What she came up with is something we hadn't had for years, home made bread. First off we eat very little bread, and secondly, when we do it is whole grain with high fiber and low sugar. Not the easiest thing to always find in the stores. Can you bake whole wheat bread without using sugar? She were about to find out. While were waiting to see if the bread was actually going to rise, which Linda was doubtful of, she headed of to the Visitors Center to get some of the special park brochures for our granddaughter (Bob's going to give a presentation to her class on the Park when we return to watch our grandson) when she was accosted by Rita, one of the Park Rangers. Rita had a going away gift for us and was it ever nice.

Opalized wood

What you are looking at is opalized petrified wood which Rita had collected at a mine site in Nevada. The inner fire it displays is nothing short of magnificent, I just wish my photographic skills were at the same level. We joked about our first day at the Park when Rita was leading us back from a special place and Linda did a perfect face plant, badly bruising her chin and tearing some of the skin off her lips. The joke became, Rita had pushed her and we instantly became known to many of the Park staff. This has been a very special place and we shall certainly miss both the place and the people. When Linda returned she discovered the bread had actually done what it was supposed to do, it raised, and it wasn't long before it was nestled in the hot oven, baking away.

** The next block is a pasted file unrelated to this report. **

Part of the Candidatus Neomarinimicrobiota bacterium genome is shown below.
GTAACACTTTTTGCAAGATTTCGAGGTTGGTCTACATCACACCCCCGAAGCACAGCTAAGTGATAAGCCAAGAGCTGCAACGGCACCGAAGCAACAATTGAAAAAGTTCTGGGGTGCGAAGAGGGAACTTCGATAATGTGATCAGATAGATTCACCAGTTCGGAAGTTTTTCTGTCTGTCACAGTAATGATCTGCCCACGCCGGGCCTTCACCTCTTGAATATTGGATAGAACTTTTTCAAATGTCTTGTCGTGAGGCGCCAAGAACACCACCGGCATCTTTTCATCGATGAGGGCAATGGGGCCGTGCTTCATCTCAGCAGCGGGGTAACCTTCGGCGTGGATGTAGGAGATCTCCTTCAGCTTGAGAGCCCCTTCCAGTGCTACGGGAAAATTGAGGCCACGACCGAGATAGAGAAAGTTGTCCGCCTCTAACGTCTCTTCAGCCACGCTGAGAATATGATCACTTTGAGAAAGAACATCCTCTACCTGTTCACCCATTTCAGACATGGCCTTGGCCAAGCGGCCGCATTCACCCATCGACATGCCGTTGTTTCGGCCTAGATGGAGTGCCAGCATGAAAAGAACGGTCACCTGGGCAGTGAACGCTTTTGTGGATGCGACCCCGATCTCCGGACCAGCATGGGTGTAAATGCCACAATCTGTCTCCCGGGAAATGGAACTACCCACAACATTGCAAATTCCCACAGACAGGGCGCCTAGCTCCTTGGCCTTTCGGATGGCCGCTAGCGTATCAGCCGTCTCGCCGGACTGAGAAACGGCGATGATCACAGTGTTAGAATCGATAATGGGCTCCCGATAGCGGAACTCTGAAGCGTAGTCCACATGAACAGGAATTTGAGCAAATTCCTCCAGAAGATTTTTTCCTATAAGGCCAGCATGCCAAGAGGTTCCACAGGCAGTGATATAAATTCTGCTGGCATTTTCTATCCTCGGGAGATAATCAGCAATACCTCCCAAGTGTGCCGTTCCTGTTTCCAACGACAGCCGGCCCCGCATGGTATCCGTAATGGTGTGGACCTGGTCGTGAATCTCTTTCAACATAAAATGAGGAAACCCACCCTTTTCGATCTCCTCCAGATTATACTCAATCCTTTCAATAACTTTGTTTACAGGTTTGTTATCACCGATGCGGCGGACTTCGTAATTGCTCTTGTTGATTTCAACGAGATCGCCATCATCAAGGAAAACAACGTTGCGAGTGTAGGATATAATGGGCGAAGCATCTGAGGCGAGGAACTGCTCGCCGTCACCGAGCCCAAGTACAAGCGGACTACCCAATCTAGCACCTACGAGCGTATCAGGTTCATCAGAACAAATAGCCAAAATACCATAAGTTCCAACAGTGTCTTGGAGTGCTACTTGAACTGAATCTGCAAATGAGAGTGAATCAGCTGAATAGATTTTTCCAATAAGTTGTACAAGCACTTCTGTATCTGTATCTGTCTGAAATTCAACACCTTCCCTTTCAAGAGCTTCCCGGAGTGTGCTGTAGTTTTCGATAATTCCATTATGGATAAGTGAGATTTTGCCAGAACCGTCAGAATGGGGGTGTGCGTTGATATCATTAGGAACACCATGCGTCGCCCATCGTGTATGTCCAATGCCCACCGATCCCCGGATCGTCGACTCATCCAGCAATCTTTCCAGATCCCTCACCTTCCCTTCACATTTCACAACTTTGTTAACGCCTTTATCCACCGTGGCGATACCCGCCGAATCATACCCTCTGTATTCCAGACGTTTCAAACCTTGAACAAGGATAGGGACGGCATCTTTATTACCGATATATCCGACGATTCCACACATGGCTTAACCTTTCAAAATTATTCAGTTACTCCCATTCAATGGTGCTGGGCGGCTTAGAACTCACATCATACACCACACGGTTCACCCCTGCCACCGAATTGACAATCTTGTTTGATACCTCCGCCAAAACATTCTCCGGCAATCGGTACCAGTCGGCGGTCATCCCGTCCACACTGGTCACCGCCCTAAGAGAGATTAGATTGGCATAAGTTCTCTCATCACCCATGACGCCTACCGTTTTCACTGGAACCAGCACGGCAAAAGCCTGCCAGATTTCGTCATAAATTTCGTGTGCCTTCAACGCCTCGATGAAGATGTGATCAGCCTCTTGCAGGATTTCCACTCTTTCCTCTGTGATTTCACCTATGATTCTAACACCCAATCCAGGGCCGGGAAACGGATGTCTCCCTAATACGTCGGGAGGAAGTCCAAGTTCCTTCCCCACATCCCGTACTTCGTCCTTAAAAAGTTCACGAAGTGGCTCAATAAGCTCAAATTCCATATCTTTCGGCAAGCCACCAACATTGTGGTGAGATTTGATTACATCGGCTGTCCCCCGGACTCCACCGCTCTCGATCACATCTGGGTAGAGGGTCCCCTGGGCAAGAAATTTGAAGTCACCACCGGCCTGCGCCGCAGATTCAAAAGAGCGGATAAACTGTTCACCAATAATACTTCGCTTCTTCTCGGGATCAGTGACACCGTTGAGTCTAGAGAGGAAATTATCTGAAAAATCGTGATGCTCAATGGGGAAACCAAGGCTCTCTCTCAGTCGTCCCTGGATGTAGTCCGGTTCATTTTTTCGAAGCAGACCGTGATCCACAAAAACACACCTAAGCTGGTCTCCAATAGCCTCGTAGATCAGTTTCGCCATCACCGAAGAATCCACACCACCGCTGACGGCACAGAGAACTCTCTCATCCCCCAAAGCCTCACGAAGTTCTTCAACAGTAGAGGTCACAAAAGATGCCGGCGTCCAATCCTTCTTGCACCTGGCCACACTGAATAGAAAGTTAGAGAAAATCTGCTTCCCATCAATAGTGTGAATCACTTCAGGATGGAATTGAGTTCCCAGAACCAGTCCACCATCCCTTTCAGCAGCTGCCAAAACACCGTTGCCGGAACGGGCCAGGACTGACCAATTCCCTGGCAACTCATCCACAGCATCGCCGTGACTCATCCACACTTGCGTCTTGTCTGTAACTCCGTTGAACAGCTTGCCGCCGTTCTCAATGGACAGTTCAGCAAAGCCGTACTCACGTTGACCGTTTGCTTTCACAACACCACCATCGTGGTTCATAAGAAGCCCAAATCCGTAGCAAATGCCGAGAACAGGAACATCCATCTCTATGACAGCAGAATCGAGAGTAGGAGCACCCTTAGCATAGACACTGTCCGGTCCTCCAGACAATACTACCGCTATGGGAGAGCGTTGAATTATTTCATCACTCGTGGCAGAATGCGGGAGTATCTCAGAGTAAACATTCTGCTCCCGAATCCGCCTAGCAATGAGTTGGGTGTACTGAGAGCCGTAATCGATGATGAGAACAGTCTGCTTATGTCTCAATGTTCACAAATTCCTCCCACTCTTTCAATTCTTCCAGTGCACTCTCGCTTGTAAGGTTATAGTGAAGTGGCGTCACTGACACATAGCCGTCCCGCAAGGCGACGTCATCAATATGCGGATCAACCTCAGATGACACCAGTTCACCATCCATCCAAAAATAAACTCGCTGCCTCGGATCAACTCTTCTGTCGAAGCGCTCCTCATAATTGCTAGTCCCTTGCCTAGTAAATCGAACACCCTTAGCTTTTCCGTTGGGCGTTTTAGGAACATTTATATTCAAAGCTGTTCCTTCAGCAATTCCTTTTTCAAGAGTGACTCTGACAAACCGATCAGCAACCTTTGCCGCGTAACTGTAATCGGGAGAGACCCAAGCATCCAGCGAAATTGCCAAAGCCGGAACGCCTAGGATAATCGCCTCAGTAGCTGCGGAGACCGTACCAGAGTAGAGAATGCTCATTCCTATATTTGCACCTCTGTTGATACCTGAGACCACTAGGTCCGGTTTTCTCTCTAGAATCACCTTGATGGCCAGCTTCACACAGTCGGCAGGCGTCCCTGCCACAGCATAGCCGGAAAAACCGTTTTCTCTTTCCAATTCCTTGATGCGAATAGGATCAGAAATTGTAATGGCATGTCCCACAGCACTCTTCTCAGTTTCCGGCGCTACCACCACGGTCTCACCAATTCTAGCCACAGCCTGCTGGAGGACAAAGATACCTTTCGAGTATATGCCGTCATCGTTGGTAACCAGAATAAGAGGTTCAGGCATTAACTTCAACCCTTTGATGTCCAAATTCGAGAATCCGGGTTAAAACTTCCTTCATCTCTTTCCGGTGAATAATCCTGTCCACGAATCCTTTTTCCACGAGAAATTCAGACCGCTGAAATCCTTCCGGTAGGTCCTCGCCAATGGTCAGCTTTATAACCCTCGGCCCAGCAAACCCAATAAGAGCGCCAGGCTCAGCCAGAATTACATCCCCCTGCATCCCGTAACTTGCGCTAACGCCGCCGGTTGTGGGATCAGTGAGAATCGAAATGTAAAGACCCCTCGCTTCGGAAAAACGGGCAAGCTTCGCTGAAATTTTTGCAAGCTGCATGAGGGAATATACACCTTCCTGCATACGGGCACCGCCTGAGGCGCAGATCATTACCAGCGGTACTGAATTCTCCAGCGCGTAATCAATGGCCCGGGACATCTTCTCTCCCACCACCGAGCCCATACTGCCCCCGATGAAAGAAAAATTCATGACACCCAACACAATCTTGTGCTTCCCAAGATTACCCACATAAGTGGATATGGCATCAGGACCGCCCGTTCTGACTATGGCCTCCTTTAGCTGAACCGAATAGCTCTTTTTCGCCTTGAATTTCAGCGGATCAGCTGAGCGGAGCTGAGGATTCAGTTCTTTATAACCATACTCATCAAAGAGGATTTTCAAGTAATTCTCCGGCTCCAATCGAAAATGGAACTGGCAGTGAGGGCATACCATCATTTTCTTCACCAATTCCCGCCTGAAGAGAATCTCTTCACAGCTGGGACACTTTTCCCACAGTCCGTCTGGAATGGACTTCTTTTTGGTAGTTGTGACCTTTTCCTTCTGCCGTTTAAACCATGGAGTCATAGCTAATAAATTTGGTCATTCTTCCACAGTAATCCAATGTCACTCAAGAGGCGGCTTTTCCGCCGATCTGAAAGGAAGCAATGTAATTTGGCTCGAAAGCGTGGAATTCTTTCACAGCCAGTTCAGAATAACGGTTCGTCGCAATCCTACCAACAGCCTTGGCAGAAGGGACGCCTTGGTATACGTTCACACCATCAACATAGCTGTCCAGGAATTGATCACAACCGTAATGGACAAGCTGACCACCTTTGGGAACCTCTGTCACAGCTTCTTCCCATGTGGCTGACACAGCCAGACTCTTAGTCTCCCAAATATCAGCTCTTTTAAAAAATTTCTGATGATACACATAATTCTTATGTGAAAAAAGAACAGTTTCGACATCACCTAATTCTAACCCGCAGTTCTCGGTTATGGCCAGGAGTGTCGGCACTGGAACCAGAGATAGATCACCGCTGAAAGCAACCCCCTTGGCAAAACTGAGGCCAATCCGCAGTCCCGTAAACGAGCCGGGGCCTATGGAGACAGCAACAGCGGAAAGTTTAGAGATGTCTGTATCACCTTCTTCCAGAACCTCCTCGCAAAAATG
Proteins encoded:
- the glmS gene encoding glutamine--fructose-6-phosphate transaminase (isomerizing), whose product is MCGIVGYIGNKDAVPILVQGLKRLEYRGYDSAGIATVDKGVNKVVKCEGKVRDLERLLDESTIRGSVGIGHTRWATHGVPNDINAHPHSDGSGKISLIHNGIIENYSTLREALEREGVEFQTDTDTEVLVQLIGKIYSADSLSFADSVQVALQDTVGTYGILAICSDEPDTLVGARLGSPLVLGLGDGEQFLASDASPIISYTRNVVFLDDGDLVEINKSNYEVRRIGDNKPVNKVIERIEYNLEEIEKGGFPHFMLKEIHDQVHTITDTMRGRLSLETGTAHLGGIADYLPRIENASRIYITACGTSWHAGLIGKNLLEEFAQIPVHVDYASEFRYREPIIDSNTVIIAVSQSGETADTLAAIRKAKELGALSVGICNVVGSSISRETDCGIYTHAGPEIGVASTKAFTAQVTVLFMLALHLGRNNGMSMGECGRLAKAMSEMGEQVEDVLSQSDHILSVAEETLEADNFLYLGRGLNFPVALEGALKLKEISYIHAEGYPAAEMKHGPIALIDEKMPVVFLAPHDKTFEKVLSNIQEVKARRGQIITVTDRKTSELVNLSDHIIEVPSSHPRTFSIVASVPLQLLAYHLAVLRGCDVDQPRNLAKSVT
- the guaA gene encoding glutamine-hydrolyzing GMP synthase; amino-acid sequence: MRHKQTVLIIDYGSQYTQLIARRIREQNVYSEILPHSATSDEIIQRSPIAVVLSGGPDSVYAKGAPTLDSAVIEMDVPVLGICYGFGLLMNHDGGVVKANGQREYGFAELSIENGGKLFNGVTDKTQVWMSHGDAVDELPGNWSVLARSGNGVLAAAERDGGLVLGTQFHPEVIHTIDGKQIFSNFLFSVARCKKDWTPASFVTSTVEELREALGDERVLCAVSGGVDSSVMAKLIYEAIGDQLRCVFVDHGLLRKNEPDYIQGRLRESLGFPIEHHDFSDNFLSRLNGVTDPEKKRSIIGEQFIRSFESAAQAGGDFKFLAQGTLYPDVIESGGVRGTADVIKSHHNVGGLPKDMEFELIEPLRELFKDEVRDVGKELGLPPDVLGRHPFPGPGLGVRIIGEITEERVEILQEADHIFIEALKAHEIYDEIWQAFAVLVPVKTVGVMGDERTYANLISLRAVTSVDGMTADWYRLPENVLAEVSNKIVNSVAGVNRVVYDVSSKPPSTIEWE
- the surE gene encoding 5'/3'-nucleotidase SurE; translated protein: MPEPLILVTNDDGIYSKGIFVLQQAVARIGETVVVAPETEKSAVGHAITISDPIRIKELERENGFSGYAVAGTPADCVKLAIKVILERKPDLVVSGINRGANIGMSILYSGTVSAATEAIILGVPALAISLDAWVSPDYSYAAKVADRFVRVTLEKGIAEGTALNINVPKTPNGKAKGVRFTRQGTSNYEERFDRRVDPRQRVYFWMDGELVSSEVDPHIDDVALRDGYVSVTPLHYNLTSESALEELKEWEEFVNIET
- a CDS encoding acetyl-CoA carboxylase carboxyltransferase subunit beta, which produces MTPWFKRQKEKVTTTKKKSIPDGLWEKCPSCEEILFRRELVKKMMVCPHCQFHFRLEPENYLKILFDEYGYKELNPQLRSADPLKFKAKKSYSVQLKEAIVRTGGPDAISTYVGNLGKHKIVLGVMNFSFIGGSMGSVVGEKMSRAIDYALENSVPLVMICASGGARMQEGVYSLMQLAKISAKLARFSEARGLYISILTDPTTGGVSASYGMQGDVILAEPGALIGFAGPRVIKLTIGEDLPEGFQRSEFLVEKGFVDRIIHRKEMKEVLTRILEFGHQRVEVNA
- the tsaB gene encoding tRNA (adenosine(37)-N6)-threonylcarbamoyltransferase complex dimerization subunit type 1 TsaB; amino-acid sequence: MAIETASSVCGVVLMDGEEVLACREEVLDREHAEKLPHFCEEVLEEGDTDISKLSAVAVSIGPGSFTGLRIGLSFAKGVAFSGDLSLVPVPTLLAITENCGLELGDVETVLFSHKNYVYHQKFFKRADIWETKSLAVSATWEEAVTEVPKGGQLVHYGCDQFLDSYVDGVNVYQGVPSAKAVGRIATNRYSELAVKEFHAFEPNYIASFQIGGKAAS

Hot bread

Spritzed with a little olive oil, it had both the look and smell of the past, now how would it taste? It didn't take long to find out, and topping the warm bread with minced garlic in olive oil didn't hurt either.

A delicious dinner

All afternoon, Linda had also been drying clothes the natural way. She discovered that by hanging the shirts from the overhead cabinets and opening the drivers window and the front door she had the best of both worlds, warm air and a fluffing motion. The shirts dried perfectly. Did I marry well, or what.

Natures clothes dryer

The rest of the day was spent relaxing. Linda watched TV and I finished up a book, Walker of Time, by Helen Hughes Vick. Written for teens, it is a great story about the culture of the Ancestral Pueblo People, and brought to life many of the things we have been exposed to while here at the Park. Linda had actual read not only this book, but also another one in the series, so I knew it had to be good, and it was. We ended the day just as we normally do, with dessert, only a little different this time. With all the cleaning she had been doing during the day she discovered a partially eaten container of Ricotta Cheese. Mixed with some chocolate mint baking cocoa, Stevia for sweetness and a splash of vanilla, it made for a taste treat to go along with our usual chocolate chip zucchini cake.